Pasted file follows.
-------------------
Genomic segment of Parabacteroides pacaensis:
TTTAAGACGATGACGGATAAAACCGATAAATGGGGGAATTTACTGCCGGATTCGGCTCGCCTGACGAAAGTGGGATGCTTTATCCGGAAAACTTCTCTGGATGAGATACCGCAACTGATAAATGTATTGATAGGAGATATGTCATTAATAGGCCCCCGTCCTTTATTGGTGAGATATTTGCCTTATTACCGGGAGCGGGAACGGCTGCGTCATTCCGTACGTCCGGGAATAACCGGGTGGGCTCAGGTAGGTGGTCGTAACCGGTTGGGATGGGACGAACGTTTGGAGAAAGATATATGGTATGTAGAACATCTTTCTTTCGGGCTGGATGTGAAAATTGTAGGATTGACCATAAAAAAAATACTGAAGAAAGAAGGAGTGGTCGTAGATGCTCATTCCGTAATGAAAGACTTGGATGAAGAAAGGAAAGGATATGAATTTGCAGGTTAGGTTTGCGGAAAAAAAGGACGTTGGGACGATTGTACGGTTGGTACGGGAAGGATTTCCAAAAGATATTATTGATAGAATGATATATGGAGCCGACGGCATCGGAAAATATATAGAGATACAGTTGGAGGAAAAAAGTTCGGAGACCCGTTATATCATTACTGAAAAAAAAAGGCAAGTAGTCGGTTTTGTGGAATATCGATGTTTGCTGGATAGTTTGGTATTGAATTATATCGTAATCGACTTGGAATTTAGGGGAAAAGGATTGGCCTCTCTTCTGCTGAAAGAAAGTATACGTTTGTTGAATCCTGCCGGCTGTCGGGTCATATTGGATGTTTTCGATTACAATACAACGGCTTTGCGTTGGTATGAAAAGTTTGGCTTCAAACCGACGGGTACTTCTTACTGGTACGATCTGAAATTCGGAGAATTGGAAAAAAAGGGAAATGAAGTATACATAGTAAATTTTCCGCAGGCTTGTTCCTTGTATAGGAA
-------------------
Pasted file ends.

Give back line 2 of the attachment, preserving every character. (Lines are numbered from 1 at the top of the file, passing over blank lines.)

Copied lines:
TTTAAGACGATGACGGATAAAACCGATAAATGGGGGAATTTACTGCCGGATTCGGCTCGCCTGACGAAAGTGGGATGCTTTATCCGGAAAACTTCTCTGGATGAGATACCGCAACTGATAAATGTATTGATAGGAGATATGTCATTAATAGGCCCCCGTCCTTTATTGGTGAGATATTTGCCTTATTACCGGGAGCGGGAACGGCTGCGTCATTCCGTACGTCCGGGAATAACCGGGTGGGCTCAGGTAGGTGGTCGTAACCGGTTGGGATGGGACGAACGTTTGGAGAAAGATATATGGTATGTAGAACATCTTTCTTTCGGGCTGGATGTGAAAATTGTAGGATTGACCATAAAAAAAATACTGAAGAAAGAAGGAGTGGTCGTAGATGCTCATTCCGTAATGAAAGACTTGGATGAAGAAAGGAAAGGATATGAATTTGCAGGTTAGGTTTGCGGAAAAAAAGGACGTTGGGACGATTGTACGGTTGGTACGGGAAGGATTTCCAAAAGATATTATTGATAGAATGATATATGGAGCCGACGGCATCGGAAAATATATAGAGATACAGTTGGAGGAAAAAAGTTCGGAGACCCGTTATATCATTACTGAAAAAAAAAGGCAAGTAGTCGGTTTTGTGGAATATCGATGTTTGCTGGATAGTTTGGTATTGAATTATATCGTAATCGACTTGGAATTTAGGGGAAAAGGATTGGCCTCTCTTCTGCTGAAAGAAAGTATACGTTTGTTGAATCCTGCCGGCTGTCGGGTCATATTGGATGTTTTCGATTACAATACAACGGCTTTGCGTTGGTATGAAAAGTTTGGCTTCAAACCGACGGGTACTTCTTACTGGTACGATCTGAAATTCGGAGAATTGGAAAAAAAGGGAAATGAAGTATACATAGTAAATTTTCCGCAGGCTTGTTCCTTGTATAGGAA